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Technology Adoption under Uncertainty: Take-Up and Subsequent Investment in Zambia

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Listed:
  • Paulina Oliva

    (University of Southern California)

  • B. Kelsey Jack

    (University of California, Santa Barbara, and NBER)

  • Samuel Bell

    (Oregon State University and Shared Value Africa)

  • Elizabeth Mettetal

    (Abt Associates)

  • Christopher Severen

    (Federal Reserve Bank of Philadelphia)

Abstract

Technology adoption often requires multiple stages of investment. As new information emerges, agents may abandon a technology that was profitable in expectation. We use a field experiment to vary the payoffs at two stages of investment in a new technology: a tree species that provides on-farm fertilizer benefits. Farmer decisions identify the information about profitability that arrives between the take-up and follow-through stages. Results show that this form of uncertainty increases take-up but lowers average tree survival, decreasing the cost-effectiveness of take-up subsidies. Thus, uncertainty offers another explanation for why even costly technologies may go unused or be abandoned.

Suggested Citation

  • Paulina Oliva & B. Kelsey Jack & Samuel Bell & Elizabeth Mettetal & Christopher Severen, 2020. "Technology Adoption under Uncertainty: Take-Up and Subsequent Investment in Zambia," The Review of Economics and Statistics, MIT Press, vol. 102(3), pages 617-632, July.
  • Handle: RePEc:tpr:restat:v:102:y:2020:i:3:p:617-632
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    Cited by:

    1. Samuel D. Bell & Nadia A. Streletskaya, 2019. "The Random Quantity Mechanism: Laboratory and Field Tests of a Novel Cost-Revealing Procurement Mechanism," Environmental & Resource Economics, Springer;European Association of Environmental and Resource Economists, vol. 73(3), pages 899-921, July.
    2. Chakravorty, Ujjayant & Dar, Manzoor & Emerick, Kyle, 2019. "Inefficient water pricing and incentives for conservation," CEPR Discussion Papers 13572, C.E.P.R. Discussion Papers.
    3. Seema Jayachandran & Joost de Laat & Eric F. Lambin & Charlotte Y. Stanton, 2016. "Cash for Carbon: A Randomized Controlled Trial of Payments for Ecosystem Services to Reduce Deforestation," NBER Working Papers 22378, National Bureau of Economic Research, Inc.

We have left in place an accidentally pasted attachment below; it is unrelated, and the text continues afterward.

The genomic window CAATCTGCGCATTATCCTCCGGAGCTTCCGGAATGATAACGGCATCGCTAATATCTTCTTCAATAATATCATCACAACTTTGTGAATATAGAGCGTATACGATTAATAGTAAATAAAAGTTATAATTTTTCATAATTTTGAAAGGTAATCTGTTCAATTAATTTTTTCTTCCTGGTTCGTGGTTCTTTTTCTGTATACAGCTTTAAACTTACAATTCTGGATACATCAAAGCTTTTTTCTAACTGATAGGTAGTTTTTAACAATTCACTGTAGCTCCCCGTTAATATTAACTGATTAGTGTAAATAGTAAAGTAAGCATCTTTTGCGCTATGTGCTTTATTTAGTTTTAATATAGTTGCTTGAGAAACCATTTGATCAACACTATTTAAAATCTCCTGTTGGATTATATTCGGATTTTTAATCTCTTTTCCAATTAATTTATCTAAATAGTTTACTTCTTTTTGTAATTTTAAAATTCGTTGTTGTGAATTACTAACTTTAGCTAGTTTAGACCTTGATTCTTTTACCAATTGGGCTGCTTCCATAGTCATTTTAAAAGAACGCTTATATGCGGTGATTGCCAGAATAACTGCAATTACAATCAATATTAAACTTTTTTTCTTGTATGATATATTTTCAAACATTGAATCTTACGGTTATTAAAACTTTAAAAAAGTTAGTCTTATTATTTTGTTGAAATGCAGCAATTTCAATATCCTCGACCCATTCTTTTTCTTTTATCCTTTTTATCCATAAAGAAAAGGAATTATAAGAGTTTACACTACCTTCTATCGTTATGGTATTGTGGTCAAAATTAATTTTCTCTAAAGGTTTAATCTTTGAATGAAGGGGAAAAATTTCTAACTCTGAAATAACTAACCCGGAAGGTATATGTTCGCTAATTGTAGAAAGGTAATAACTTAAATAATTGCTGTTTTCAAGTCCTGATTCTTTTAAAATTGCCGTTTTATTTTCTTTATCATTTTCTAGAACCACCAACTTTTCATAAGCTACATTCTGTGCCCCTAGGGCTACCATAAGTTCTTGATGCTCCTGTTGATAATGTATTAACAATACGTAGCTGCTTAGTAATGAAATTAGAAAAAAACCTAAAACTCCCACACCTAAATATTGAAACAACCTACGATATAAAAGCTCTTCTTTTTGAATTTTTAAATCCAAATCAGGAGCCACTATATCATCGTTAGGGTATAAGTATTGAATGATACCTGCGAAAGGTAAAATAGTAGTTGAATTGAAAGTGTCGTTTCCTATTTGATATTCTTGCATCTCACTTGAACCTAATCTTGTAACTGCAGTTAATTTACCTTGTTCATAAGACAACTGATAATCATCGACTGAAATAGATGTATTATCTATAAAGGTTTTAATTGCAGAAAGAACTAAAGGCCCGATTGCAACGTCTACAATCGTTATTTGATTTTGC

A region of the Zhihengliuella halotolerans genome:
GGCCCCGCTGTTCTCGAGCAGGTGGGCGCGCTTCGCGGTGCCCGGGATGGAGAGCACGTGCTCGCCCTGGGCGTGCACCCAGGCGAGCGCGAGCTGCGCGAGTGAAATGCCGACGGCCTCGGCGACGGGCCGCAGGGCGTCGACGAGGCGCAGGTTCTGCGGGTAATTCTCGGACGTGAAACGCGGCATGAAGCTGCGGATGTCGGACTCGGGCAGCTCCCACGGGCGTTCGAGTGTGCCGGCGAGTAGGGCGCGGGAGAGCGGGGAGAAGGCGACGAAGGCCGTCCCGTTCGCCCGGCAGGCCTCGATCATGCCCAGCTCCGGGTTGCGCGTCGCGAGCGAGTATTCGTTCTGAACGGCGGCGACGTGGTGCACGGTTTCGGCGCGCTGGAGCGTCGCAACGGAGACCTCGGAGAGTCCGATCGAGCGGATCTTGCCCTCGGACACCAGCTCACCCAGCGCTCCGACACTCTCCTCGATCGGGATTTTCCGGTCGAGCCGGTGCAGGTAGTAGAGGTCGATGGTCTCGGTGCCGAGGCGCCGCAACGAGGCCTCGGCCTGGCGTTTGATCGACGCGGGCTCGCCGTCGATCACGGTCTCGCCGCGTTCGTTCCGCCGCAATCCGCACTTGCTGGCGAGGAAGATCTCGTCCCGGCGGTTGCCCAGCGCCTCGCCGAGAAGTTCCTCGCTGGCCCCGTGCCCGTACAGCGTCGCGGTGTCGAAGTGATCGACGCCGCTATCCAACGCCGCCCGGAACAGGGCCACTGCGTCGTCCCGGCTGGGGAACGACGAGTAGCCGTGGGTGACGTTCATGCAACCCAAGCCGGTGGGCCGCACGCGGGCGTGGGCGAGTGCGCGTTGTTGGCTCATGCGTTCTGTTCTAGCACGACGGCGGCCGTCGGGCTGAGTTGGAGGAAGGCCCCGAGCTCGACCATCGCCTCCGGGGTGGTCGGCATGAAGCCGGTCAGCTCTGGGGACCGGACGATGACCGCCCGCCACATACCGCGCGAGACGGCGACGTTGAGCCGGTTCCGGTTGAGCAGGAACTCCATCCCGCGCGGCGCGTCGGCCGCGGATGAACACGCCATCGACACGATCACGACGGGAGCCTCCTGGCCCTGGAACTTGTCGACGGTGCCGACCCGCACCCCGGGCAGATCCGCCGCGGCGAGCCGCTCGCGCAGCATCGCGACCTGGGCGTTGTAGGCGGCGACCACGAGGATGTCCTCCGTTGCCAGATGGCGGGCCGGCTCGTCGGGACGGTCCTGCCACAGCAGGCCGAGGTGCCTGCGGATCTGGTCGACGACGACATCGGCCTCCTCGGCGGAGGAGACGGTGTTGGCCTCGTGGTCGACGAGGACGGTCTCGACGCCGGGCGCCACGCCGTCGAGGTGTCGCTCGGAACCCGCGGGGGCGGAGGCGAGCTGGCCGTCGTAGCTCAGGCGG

4. Chakravorty, Ujjayant & Dar, Manzoor H. & Emerick, Kyle, 2019. "Ineficient water pricing and incentives for conservation," TSE Working Papers 19-997, Toulouse School of Economics (TSE).
    5. Imelda, Imelda & Verma, Anjali P., 2019. "Clean Energy Access : Gender Disparity, Health, and Labor Supply," UC3M Working papers. Economics 29397, Universidad Carlos III de Madrid. Departamento de Economía.
    6. Ujjayant Chakravorty & Manzoor H. Dar & Kyle Emerick, 2019. "Inefficient water pricing and incentives for conservation," CESifo Working Paper Series 7560, CESifo.
    7. Jacopo Bonan & Harounan Kazianga & Mariapia Mendola, 2019. "Agricultural Transformation and Farmers' Expectations: Experimental Evidence from Uganda," Development Working Papers 458, Centro Studi Luca d'Agliano, University of Milano.

    More about this item

    JEL classification:

    • D81 - Microeconomics - - Information, Knowledge, and Uncertainty - - - Criteria for Decision-Making under Risk and Uncertainty
    • O13 - Economic Development, Innovation, Technological Change, and Growth - - Economic Development - - - Agriculture; Natural Resources; Environment; Other Primary Products
    • Q12 - Agricultural and Natural Resource Economics; Environmental and Ecological Economics - - Agriculture - - - Micro Analysis of Farm Firms, Farm Households, and Farm Input Markets

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